From Forward, 23 May 1914.
Transcribed by The James Connolly Society in 1997.
Recently I have been complaining in this column and elsewhere of the tendency in the Labour movement to mistake mere concentration upon the industrial field for essentially revolutionary advance. My point was that the amalgamation or federation of unions, unless carried out by men and women with the proper revolutionary spirit, was as likely to create new obstacles in the way of effective warfare, as to make that warfare possible. The argument was reinforced by citations of what is taking place in the ranks of the railwaymen and in the transport industry. There we find that the amalgamations and federations are rapidly becoming engines for steam-rollering or suppressing all manifestations of revolutionary activity, or effective demonstrations of brotherhood. Every appeal to take industrial action on behalf of a union in distress is blocked by insisting upon the necessity of “first obtaining the sanction of the Executive”, and in practice it is found that the process of obtaining that sanction is so long, so cumbrous, and surrounded with so many rules and regulations that the union in distress is certain to be either disrupted or bankrupted before the Executive can be moved. The Greater Unionism is found in short to be forging greater fetters for the working class; to bear to the real revolutionary industrial unionism the same relation as the servile State would bear to the Co-operative Commonwealth of our dreams.
This argument of mine, which to many people may appear as far-fetched, gains new strength from the circumstances related by our friend Robert Williams of the Transport Workers Federation, in the weekly report of that body for the 9 May. After describing how the Head Line Company played with the above Federation in connection with its protest against the continued victimization of the members of the Irish Transport Workers Union, and how he was powerless to effect anything as the other unions involved still continued to work the scab ships, he goes on to tell of a similar state of affairs in the Port of London. The quotation is long, but it is so valuable an instructive lesson to all your readers that I do not hesitate to give it as an ample confirmation of my argument.
This week, again, there has been a recrudescence of the trouble existing between the Seamen’s Union at Tilbury and the Anglo-American Oil Company. This Company has a fleet of oil-tank steamers running between America and various ports in this country.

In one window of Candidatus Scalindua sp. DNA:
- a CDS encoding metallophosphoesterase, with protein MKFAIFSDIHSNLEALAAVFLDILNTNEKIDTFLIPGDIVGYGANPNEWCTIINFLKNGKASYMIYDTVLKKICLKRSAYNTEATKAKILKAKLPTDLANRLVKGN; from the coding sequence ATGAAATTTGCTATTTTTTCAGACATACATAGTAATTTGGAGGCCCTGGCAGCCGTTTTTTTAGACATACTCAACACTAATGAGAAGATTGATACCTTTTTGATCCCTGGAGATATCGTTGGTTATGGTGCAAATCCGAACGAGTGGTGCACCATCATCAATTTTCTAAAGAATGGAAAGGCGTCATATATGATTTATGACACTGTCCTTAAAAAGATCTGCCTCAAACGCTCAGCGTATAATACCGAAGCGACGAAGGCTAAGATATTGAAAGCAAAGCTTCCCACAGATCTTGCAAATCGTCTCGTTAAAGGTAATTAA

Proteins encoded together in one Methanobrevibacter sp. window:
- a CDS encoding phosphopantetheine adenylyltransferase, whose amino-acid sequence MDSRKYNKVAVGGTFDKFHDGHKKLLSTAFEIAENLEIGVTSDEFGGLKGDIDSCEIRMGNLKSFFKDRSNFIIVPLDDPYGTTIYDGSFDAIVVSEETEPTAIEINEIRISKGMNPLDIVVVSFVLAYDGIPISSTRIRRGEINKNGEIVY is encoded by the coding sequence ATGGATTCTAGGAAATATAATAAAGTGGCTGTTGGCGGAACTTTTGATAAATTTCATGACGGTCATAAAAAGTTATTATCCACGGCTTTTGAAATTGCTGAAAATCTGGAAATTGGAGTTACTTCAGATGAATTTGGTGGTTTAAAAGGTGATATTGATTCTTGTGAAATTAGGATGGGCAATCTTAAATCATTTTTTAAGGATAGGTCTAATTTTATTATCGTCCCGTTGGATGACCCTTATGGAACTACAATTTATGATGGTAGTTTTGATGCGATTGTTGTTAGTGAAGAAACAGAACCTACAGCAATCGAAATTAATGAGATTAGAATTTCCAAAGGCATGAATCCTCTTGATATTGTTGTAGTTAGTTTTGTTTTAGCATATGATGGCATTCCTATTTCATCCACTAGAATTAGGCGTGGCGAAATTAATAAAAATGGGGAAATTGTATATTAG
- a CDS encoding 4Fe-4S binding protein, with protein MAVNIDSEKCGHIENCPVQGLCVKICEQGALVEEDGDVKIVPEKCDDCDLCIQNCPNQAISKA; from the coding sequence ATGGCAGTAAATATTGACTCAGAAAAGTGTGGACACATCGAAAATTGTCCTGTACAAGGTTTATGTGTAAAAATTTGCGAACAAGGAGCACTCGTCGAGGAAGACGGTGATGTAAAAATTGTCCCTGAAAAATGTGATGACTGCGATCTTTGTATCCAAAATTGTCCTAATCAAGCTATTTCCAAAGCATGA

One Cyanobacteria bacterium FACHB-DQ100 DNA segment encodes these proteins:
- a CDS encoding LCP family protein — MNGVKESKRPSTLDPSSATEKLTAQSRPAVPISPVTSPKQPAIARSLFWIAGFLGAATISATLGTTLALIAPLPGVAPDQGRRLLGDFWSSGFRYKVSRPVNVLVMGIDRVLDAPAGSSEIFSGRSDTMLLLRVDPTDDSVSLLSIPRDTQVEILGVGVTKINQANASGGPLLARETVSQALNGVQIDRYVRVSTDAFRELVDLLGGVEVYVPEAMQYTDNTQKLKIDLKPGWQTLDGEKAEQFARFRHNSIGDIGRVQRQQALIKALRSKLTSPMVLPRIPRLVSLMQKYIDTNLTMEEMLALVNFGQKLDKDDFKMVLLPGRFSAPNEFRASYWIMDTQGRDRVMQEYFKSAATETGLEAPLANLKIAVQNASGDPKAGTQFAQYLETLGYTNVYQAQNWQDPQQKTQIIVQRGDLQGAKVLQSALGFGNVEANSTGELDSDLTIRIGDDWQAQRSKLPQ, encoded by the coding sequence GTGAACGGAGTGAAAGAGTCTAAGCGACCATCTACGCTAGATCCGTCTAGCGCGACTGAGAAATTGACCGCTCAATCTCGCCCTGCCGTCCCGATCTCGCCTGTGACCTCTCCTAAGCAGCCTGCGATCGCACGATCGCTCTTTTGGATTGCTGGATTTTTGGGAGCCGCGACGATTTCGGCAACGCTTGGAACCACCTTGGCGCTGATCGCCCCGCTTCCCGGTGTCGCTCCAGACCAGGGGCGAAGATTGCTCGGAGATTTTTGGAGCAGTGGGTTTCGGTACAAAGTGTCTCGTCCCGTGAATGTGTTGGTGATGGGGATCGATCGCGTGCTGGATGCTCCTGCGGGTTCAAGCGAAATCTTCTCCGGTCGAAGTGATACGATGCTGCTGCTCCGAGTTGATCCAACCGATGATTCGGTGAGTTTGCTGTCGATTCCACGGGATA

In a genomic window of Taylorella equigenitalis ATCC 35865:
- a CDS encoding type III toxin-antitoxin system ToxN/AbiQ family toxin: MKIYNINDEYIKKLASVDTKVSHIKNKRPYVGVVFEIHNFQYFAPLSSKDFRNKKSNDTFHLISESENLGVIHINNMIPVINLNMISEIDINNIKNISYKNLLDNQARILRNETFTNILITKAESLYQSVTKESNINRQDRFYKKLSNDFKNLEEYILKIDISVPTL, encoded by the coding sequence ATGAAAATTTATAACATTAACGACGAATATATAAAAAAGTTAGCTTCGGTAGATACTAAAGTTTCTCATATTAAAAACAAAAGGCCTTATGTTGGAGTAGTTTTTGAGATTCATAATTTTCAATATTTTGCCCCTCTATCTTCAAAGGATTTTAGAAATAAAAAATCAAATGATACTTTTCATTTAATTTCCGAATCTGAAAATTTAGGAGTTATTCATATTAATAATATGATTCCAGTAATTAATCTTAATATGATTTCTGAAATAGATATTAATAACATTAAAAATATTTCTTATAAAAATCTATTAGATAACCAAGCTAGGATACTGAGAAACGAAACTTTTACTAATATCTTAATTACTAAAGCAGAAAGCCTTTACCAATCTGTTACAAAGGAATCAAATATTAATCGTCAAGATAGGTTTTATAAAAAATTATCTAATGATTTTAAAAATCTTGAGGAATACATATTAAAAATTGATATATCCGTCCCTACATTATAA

As a result of the protest made by the crew of the SS Narragansett against the chief steward, who acted in the most inhumane manner towards one of the crew who received a severe injury, this Company displaced union men and took on Shipping Federation scabs. Further than this, they have replaced all union men by obtaining Federation scabs in ship after ship since the commencement of the trouble. On Sunday last the Narragansett arrived once more at Purfleet, on the lower reaches of the Thames, and the Tilbury Secretary of the Seamen’s Union, Mr E. Potton, naturally commenced to hustle. He communicated with Mr Harry Gosling, Mr Havelock Wilson, and the Secretary of this Federation, in order, if possible, to bring pressure upon the Company by preventing the ship from being bunkered.
After consultation with Messrs Gosling and Wilson, the Secretary telephoned, and further, wrote the Anglo-American Oil Company asking them to confer with one or more of these three, in order to avoid a possible extension of the dispute to the ‘coalies’ and the tugboatmen, etc. (Purfleet steamers are bunkered from lighters). As in the case of the Head Line, the Secretary specifically drew the attention of the Anglo-American Oil Company to the nature of the complaints, and also sent a written request, following upon a telephone message, by a special messenger for the purpose of saving time. It should be remembered that the bunkers would all be aboard by Tuesday, and this was written on Monday. The Secretary was not very much surprised, however, to receive a reply asking him “what exactly the complaints are, and on whose behalf they are made”. The reply was strangely in keeping with the replies received from the Head Line Company. The inference is that both these replies received inspiration from the same source.